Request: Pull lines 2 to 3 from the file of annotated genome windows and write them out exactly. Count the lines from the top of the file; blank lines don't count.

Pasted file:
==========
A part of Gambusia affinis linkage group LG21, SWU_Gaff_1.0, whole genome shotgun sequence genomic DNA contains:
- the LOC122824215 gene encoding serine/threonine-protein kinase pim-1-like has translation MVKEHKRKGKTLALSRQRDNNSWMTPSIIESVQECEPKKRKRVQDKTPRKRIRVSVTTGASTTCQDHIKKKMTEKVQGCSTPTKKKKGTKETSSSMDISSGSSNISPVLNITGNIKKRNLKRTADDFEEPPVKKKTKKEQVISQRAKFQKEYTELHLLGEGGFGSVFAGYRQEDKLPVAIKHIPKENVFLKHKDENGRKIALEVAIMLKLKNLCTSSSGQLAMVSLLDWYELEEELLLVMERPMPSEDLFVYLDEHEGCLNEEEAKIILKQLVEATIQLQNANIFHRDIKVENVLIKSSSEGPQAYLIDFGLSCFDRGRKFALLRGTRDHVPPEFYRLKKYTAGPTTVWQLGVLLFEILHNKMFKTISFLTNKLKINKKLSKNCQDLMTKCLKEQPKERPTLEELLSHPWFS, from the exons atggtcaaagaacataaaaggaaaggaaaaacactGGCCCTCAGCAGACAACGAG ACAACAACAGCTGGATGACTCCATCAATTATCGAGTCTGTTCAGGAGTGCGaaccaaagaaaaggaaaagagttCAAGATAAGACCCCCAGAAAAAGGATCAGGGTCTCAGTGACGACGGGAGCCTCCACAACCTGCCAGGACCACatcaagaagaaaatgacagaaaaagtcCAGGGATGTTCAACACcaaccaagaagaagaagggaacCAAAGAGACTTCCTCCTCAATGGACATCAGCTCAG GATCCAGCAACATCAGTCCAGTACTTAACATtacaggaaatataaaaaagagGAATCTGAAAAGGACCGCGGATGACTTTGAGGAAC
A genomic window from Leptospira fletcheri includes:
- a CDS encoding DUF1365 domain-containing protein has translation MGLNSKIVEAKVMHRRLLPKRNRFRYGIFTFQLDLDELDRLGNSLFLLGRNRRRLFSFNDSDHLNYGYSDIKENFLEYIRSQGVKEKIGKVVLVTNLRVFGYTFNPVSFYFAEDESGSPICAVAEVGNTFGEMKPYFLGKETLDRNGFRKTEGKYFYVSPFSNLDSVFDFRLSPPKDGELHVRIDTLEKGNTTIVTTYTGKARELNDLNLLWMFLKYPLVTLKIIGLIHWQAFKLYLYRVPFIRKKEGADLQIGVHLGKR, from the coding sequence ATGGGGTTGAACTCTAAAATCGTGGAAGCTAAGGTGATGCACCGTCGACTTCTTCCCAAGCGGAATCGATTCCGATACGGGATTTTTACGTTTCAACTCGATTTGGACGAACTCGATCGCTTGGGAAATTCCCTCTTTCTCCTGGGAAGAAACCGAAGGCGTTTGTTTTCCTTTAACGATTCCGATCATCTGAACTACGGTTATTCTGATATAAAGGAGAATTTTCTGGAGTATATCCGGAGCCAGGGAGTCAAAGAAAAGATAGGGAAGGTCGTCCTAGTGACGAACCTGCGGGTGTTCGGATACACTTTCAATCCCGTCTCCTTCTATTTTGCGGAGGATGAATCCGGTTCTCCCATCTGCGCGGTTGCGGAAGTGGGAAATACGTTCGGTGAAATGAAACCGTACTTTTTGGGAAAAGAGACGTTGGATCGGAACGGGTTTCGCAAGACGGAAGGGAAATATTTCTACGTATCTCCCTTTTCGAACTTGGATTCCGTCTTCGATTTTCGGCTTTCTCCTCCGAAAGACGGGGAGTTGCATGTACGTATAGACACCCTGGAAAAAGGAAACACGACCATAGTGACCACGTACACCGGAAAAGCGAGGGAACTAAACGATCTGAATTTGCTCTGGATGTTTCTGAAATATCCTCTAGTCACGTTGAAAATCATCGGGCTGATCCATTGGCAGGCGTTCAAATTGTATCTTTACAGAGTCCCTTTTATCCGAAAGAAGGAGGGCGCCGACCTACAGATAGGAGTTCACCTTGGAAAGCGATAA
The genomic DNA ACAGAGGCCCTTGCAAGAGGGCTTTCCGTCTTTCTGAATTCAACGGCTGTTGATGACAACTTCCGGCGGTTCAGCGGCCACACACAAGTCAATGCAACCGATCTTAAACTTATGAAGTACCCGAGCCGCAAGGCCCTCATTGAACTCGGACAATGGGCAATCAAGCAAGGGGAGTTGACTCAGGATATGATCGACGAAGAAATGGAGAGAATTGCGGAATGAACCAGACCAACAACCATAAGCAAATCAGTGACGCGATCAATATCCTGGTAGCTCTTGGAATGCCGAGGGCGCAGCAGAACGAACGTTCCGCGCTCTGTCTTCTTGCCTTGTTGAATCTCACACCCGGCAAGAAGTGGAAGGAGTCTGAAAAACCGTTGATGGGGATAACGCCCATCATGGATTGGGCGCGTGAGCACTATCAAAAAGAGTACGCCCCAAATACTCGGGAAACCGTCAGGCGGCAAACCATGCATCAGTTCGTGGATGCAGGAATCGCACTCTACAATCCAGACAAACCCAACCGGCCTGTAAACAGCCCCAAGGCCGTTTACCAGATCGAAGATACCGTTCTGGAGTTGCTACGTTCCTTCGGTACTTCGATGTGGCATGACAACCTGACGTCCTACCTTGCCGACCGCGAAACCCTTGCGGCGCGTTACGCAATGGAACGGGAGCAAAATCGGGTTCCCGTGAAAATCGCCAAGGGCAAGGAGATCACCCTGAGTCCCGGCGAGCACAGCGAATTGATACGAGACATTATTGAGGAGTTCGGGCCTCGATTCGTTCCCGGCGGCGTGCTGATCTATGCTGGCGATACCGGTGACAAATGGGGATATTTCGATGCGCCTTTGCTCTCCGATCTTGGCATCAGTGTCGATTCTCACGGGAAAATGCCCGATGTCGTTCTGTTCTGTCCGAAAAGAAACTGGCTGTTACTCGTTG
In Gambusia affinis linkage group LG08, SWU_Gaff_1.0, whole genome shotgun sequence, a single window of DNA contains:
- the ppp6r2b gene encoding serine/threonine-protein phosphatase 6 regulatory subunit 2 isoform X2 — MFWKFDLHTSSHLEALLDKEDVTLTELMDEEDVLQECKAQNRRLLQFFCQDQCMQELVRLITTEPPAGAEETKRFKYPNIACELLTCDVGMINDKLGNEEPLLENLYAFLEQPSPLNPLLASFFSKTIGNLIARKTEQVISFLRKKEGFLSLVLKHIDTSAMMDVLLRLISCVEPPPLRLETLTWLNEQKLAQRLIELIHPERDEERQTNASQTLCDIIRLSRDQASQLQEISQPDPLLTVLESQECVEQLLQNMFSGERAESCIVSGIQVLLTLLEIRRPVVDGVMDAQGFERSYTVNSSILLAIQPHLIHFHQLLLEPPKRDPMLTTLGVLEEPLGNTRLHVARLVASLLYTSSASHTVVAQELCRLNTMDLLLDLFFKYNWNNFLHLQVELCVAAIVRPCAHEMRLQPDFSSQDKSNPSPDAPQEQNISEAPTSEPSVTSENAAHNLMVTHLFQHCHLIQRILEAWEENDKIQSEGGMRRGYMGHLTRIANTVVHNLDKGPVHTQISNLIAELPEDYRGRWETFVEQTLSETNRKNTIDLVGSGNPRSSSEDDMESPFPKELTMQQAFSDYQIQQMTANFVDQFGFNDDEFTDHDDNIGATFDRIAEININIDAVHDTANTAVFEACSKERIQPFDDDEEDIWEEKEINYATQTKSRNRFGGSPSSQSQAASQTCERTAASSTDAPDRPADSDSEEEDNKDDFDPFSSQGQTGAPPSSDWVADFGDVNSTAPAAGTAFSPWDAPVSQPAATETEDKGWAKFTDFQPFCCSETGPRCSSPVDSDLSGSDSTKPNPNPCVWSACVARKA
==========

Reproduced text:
- the LOC122824215 gene encoding serine/threonine-protein kinase pim-1-like has translation MVKEHKRKGKTLALSRQRDNNSWMTPSIIESVQECEPKKRKRVQDKTPRKRIRVSVTTGASTTCQDHIKKKMTEKVQGCSTPTKKKKGTKETSSSMDISSGSSNISPVLNITGNIKKRNLKRTADDFEEPPVKKKTKKEQVISQRAKFQKEYTELHLLGEGGFGSVFAGYRQEDKLPVAIKHIPKENVFLKHKDENGRKIALEVAIMLKLKNLCTSSSGQLAMVSLLDWYELEEELLLVMERPMPSEDLFVYLDEHEGCLNEEEAKIILKQLVEATIQLQNANIFHRDIKVENVLIKSSSEGPQAYLIDFGLSCFDRGRKFALLRGTRDHVPPEFYRLKKYTAGPTTVWQLGVLLFEILHNKMFKTISFLTNKLKINKKLSKNCQDLMTKCLKEQPKERPTLEELLSHPWFS, from the exons atggtcaaagaacataaaaggaaaggaaaaacactGGCCCTCAGCAGACAACGAG ACAACAACAGCTGGATGACTCCATCAATTATCGAGTCTGTTCAGGAGTGCGaaccaaagaaaaggaaaagagttCAAGATAAGACCCCCAGAAAAAGGATCAGGGTCTCAGTGACGACGGGAGCCTCCACAACCTGCCAGGACCACatcaagaagaaaatgacagaaaaagtcCAGGGATGTTCAACACcaaccaagaagaagaagggaacCAAAGAGACTTCCTCCTCAATGGACATCAGCTCAG GATCCAGCAACATCAGTCCAGTACTTAACATtacaggaaatataaaaaagagGAATCTGAAAAGGACCGCGGATGACTTTGAGGAAC
A genomic window from Leptospira fletcheri includes: